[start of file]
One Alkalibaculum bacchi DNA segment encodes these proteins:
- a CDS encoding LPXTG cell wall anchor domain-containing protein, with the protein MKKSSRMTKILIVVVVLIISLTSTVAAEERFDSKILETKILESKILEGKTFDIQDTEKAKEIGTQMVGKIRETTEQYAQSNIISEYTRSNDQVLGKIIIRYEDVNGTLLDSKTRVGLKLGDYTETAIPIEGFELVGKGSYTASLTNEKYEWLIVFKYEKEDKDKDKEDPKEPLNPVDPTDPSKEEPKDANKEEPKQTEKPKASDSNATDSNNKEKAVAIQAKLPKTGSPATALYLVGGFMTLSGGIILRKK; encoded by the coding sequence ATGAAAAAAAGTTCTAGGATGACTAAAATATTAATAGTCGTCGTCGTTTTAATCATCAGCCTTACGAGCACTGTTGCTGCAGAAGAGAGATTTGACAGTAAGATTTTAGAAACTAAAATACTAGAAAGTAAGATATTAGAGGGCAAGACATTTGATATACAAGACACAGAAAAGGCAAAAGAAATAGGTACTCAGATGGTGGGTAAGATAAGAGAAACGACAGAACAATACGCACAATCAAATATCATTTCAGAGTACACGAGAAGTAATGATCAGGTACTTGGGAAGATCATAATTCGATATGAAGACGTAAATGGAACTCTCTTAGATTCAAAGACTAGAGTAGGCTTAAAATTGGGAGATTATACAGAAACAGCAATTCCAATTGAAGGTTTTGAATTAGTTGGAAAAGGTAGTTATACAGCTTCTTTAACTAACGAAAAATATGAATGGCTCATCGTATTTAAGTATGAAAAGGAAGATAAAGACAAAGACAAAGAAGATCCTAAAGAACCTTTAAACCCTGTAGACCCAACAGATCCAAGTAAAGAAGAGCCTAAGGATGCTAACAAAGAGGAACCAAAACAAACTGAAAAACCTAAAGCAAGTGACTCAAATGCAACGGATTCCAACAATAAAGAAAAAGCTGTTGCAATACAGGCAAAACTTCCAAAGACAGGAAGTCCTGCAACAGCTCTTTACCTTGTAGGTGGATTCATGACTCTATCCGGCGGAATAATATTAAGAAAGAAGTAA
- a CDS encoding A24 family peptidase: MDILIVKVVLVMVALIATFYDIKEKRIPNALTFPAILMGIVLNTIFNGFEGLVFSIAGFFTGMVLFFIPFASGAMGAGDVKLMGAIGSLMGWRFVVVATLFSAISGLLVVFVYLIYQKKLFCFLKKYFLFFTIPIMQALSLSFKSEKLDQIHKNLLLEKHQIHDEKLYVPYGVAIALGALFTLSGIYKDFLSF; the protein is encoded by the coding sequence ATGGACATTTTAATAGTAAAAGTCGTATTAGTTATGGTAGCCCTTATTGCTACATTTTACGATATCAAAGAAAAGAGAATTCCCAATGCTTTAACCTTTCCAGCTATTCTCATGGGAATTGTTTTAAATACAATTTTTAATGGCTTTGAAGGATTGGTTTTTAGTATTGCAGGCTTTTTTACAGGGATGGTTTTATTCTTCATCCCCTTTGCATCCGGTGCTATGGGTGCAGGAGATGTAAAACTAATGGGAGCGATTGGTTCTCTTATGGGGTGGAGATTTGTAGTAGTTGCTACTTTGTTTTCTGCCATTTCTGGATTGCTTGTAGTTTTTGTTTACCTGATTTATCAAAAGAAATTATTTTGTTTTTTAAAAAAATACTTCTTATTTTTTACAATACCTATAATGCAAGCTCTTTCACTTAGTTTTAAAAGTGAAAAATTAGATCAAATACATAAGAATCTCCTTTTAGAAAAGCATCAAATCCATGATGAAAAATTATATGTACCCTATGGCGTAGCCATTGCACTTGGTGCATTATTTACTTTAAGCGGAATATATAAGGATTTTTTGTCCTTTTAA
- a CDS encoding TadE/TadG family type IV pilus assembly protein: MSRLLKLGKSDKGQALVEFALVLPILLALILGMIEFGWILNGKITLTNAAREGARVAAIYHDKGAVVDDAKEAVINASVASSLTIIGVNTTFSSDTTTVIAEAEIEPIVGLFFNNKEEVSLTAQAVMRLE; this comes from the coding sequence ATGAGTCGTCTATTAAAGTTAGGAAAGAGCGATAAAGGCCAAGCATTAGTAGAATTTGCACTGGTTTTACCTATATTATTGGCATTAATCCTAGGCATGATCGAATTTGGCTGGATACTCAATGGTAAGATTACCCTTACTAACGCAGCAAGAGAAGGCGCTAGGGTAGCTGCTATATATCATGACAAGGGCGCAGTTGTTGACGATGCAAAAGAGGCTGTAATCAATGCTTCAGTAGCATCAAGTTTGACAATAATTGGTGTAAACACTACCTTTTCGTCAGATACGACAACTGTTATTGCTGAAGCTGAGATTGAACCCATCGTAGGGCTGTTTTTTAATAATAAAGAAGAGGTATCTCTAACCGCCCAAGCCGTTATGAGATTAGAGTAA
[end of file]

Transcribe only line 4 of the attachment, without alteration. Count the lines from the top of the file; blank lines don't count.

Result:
- a CDS encoding TadE/TadG family type IV pilus assembly protein: MSRLLKLGKSDKGQALVEFALVLPILLALILGMIEFGWILNGKITLTNAAREGARVAAIYHDKGAVVDDAKEAVINASVASSLTIIGVNTTFSSDTTTVIAEAEIEPIVGLFFNNKEEVSLTAQAVMRLE; this comes from the coding sequence ATGAGTCGTCTATTAAAGTTAGGAAAGAGCGATAAAGGCCAAGCATTAGTAGAATTTGCACTGGTTTTACCTATATTATTGGCATTAATCCTAGGCATGATCGAATTTGGCTGGATACTCAATGGTAAGATTACCCTTACTAACGCAGCAAGAGAAGGCGCTAGGGTAGCTGCTATATATCATGACAAGGGCGCAGTTGTTGACGATGCAAAAGAGGCTGTAATCAATGCTTCAGTAGCATCAAGTTTGACAATAATTGGTGTAAACACTACCTTTTCGTCAGATACGACAACTGTTATTGCTGAAGCTGAGATTGAACCCATCGTAGGGCTGTTTTTTAATAATAAAGAAGAGGTATCTCTAACCGCCCAAGCCGTTATGAGATTAGAGTAA